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  • Common Knowledge co-founder Kate Hurst with her baby boy. (Supplied)Source: Supplied
Elke Kramer and Kate Hurst are long-time friends who joined their businesses to start up a creative agency specialising in fashion and design.
By
Daniela Intili

Source:
SBS Small Business Secrets
23 May 2018 - 3:38 PM  UPDATED 28 May 2018 - 6:41 PM

In the age of budding mumpreneurs, long-time friends and business partners Kate Hurst and Elke Kramer offer sound advice.  

“Be gentle on yourself; being a mum is already challenging,” said Elke.

For Kate, support and self-care is crucial.

“We were working on our businesses independently and became disillusioned with the workload, and felt isolated and alone,” she said.

The priorities for these self-proclaimed “over-achievers” had changed, so they merged their businesses together in the pursuit of a better work-life balance.

“Once you have a child, that child matters so much more and you just don’t have the energy,” said Elke.

An accomplished jewellery and accessories designer, Elke joined forces with Kate’s fledging creative business to set up a consultancy and creative agency, specialising in fashion and design.

Elke still runs Studio Elke, but it’s now part of Common Knowledge which does all the branding, digital marketing, social media and web design for the jewellery brand and other products.

“Collective Knowledge offers a whole range of services and this provides a revenue stream for us to keep Studio Elke a really creative project,” said Kate.

“We’ve been able to keep the integrity of the brand because of the fact we have these dual revenue streams.”

Common Knowledge also keeps its business sustainable through online sales, to get rid of old stock, and pop-up sales.

The business is now in its third year and both women admit there have been challenges.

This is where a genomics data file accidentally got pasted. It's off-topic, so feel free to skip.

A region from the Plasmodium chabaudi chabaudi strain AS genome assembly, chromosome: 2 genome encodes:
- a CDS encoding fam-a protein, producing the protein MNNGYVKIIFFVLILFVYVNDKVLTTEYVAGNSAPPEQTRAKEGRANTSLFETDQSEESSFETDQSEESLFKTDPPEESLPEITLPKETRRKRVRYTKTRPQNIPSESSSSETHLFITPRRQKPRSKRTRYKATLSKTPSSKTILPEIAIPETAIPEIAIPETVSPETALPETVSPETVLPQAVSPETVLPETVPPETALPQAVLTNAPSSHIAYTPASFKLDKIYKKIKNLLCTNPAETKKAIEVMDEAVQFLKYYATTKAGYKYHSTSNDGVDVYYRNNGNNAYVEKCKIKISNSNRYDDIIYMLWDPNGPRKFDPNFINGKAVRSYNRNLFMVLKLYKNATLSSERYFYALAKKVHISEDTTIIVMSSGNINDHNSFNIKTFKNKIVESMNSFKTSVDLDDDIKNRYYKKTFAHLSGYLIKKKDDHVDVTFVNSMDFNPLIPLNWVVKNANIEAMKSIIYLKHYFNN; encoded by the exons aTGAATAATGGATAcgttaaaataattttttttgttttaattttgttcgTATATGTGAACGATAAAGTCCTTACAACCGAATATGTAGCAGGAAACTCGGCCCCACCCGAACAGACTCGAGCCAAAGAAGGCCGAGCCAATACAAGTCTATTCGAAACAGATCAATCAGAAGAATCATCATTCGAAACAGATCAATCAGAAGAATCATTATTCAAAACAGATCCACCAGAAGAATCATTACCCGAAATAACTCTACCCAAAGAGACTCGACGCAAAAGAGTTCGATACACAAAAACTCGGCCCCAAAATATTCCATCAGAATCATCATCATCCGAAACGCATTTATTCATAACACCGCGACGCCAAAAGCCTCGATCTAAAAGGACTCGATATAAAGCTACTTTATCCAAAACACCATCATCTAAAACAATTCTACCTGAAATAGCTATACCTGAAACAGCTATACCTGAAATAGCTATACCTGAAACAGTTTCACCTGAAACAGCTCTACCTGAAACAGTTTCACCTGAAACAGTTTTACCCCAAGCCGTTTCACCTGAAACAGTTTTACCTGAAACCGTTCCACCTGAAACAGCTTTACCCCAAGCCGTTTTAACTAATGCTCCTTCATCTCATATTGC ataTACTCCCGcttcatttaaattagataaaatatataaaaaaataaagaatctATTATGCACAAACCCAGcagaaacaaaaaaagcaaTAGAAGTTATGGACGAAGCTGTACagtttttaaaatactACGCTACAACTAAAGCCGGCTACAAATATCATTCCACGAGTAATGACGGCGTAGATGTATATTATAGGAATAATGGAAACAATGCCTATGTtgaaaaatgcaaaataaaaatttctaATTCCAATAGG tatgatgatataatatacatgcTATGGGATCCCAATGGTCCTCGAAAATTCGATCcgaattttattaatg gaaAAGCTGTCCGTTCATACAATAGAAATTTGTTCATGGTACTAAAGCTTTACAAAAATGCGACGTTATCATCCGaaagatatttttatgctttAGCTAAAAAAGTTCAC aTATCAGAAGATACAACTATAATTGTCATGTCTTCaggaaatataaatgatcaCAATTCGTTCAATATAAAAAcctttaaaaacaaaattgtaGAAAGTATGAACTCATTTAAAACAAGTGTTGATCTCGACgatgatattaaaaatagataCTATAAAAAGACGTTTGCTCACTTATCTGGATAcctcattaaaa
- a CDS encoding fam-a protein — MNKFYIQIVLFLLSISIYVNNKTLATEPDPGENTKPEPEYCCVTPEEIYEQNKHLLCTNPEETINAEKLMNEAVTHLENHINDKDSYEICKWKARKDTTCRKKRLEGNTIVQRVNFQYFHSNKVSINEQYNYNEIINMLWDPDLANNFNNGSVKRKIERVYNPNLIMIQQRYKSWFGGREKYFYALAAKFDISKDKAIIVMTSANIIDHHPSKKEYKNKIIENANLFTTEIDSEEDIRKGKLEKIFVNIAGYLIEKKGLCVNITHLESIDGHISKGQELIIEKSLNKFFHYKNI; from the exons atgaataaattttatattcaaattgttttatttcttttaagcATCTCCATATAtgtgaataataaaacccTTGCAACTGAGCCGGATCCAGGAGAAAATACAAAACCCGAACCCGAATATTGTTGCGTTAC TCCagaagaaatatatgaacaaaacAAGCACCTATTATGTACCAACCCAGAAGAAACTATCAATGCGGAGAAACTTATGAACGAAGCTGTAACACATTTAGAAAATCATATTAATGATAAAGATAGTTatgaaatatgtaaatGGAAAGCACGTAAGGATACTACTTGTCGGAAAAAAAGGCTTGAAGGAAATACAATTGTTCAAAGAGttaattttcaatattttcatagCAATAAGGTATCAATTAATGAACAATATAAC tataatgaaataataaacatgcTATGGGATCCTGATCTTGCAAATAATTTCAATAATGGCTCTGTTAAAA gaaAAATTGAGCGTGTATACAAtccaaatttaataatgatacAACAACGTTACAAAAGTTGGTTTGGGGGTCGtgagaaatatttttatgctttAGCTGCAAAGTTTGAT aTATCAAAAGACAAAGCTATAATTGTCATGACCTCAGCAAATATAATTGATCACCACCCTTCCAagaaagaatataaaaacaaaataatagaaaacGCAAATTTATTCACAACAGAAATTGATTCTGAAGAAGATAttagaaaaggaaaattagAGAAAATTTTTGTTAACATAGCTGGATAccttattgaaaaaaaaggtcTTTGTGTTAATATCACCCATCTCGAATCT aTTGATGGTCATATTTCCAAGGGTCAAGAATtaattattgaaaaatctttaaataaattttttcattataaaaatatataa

“I fell pregnant right at the conception of the business and at the time I thought, ‘this isn’t going to work’ but Kate had this amazing enthusiasm,” said Elke.

“I signed up for it, I just didn’t realise it would be so soon,” said Kate laughing.

With Elke having to take maternity leave so early in the business, Kate struggled with the extra workload.

“It was very stressful, being overachievers, things took a hit, “she said.

Meanwhile, Elke battled guilt, along with post-natal depression, a condition which affects one in seven Australian women who give birth.

“It was hard, I mean, it was hellish having no sleep and being in that incredibly anxious place.”   

They hired a life coach to help them get through it and communicate better.

And when Kate fell pregnant with her second child, Elke was finally able to give back.

“It was incredible. I feel really lucky that we’ve both been able to have this mirrored experience,” said Kate.

“I mean we both have two boys as well.”

With Kate’s youngest yet to turn one, she’s still working three days a week, while Elke works four days.

They also employ two full-time staff and draw inspiration from their own mothers, who were also self-employed.

“We were both always shown it was possible to do both, maybe not perfectly and I think that’s the main thing,” said Kate.

The biggest challenge for both women is having two children under the age of five and juggling the demands of a growing business.

That remains “a work in progress”.

“At the end of the day, we love coming into work and love going home to our kids,” said Kate.

“As long as we get sleep, we can do anything.”

Watch this story at the top of the page, or catch the full episode on SBS On Demand.